If you're in the market for a new TV or a laptop that ticks the boxes for work and play, it's natural to want to read reviews to see how it performs. However, it's just as important to consider how long a new purchase might last.
We've analysed more than 92,000 tech products with the help of more than 15,000 Which? members, to reveal which brands lasted the longest and left consumers most satisfied. The research allowed us to create an estimated lifetime for each brand - that's how long, on average, a product lasted before it needed replacing.
On some, you can expect a decade or more of high-quality use. For others, it's less than half that.
Some brands are better than others at leaving customers satisfied and willing to recommend them, and some have mastered the art of customer loyalty - there's just something about them that brings you back time and time again.
Find out more about the sorts of issues we encountered with popular tech. Our guides, linked below, offer an overview of brand performance and a detailed breakdown of how each brand fared, along with the most common issues to consider before buying.
Our research found that issues with the picture were the most common for TVs - 35% of all faults were down to this.
But on the whole, TVs tend to have a decent potential lifetime, if looked after. This will be some reassurance to those looking to justify splashing out on a new set in the sales.
On average, 46% of models were fault-free after five years, with two brands lasting significantly longer on this front.
Interestingly, brand loyalty isn't too strong with TVs - the best saw just 50% of customers choosing the same one again when they upgraded. With new features and ever-improving picture quality driving this market, and big discounts making sales periods something to savour, choosing the right set is more important than ever.
The most common issue people encounter with their laptops is a severe drop in battery performance over a very short space of time. In fact, our research indicates this accounts for up to 23% of faults.
If you're lucky enough to evade these issues, laptops have the potential to last - three of the brands we featured in our research have an estimated lifetime of over 10 years,
Customer loyalty is polarised - the worst brand saw just 15% of people sticking with it when they upgraded to a newer model, so shopping around for something a bit different is certainly appealing, if you pick the right model.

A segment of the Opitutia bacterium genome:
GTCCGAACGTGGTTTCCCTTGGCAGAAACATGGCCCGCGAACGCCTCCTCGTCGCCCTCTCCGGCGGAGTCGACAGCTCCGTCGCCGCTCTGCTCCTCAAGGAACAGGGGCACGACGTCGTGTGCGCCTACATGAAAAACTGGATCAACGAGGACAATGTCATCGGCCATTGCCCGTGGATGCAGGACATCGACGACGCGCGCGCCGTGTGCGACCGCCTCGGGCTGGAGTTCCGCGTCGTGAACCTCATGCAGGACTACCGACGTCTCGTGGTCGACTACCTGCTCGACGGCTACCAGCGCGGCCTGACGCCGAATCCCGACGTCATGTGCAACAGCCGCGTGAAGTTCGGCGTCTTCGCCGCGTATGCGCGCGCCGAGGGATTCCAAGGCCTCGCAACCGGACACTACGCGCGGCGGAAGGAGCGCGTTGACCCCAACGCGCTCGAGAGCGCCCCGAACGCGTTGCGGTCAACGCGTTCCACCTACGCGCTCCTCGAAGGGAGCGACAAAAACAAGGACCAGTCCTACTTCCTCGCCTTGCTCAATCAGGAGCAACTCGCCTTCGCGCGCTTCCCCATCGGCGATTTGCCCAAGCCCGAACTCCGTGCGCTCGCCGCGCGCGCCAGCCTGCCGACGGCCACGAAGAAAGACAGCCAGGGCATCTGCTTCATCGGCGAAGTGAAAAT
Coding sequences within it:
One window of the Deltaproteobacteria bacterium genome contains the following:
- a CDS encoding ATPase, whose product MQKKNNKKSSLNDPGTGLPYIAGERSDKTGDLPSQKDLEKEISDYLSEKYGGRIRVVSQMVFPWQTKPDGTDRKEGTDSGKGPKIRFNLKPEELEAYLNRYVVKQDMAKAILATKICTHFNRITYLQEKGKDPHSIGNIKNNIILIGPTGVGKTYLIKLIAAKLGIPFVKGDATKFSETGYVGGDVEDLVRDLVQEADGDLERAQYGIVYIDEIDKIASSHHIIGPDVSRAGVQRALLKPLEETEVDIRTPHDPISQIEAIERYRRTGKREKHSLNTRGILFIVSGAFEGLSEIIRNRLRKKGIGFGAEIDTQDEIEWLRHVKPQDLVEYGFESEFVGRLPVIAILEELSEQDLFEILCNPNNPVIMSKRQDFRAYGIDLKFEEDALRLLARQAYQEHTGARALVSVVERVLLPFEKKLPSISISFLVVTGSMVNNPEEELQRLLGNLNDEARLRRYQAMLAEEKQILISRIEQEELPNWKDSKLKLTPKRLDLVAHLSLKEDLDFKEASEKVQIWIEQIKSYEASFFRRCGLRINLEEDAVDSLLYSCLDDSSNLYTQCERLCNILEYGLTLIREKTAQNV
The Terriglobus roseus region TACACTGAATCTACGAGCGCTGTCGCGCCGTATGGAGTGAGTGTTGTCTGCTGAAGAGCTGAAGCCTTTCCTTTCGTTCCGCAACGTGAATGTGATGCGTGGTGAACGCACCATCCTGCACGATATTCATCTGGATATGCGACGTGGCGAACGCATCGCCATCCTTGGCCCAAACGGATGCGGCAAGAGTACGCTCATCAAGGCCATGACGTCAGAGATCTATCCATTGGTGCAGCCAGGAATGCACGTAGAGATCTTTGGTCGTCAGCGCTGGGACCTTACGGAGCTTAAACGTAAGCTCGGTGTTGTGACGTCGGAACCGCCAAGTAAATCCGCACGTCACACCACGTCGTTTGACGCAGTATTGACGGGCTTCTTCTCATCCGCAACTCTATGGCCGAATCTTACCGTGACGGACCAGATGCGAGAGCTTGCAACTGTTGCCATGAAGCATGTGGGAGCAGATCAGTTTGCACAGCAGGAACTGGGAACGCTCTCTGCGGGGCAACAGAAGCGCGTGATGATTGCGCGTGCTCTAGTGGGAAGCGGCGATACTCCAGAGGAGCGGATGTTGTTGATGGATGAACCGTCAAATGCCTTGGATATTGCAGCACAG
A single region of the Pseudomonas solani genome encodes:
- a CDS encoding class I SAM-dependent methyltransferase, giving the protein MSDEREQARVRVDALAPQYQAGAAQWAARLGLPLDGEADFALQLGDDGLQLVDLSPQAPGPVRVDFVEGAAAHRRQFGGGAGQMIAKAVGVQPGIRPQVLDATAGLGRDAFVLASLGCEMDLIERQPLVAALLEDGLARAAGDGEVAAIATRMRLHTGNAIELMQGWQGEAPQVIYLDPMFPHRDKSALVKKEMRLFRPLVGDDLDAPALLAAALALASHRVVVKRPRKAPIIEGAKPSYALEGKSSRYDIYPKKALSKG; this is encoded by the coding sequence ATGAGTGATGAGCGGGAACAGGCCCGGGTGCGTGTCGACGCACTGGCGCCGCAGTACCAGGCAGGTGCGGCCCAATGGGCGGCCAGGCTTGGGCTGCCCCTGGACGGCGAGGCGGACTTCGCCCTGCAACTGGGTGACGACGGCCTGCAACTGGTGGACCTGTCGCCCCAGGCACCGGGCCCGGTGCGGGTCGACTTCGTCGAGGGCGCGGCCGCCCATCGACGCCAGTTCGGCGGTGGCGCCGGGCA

Buying a printer can be quite hit and miss compared with some of the other tech products we looked at - the worst brand in one category had an estimated lifetime of five years less than the best.
Laser printers were also far more variable than inkjets, even though the best brands in this category seem to have the potential to last far longer.
Faults were varied, too. The most common were issues with the paper feed, although these only account for around 15% of problems with both inkjets and lasers.
Perhaps as a result of this variability, people aren't especially brand loyal. Only around a third of users, on average, stuck with the same brand when upgrading.
Battery life is a common bugbear for many mobile phone owners, particularly those who like to keep their devices for as long as possible. This accounted for around 20% of all faults, which is frustrating when you consider the lifetime potential of some brands.
On average, a phone could last you five years before developing a technical fault that requires it to be replaced - according to our estimated lifetime data. Even in the case of the least reliable brand, just 28% of handsets developed a fault within the first three years that meant they needed replacing.
This would seem encouraging, but another important issue to consider is a lack of security support. Some brands stop supporting devices with important updates a little over two years after launch, and without these your phone is less secure to use. We're fighting to help improve this situation for consumers, so we at least have the option to keep our devices for longer. Read our guide on for more.
The biggest issues we found with both types of wearables is one that's been occurring for years - a broken strap. Some 30% of fitness tracker faults and 20% of smartwatch faults, cited this as the most common problem. As such, we've taken the decision to withhold Best Buys from any models that don't offer removable straps, and would therefore become all but unusable if the strap breaks.
Fortunately, most models do now offer removable straps so you can accessorise and, of course, get your wearable back up and running if you encounter this dreaded issue.
And that's a good thing, because generally speaking people are fairly satisfied with brands - on average, around 70% of users are satisfied enough with their fitness tracker or smartwatch brand to recommend it to others. There are standouts, though - the highest satisfaction score is 86%.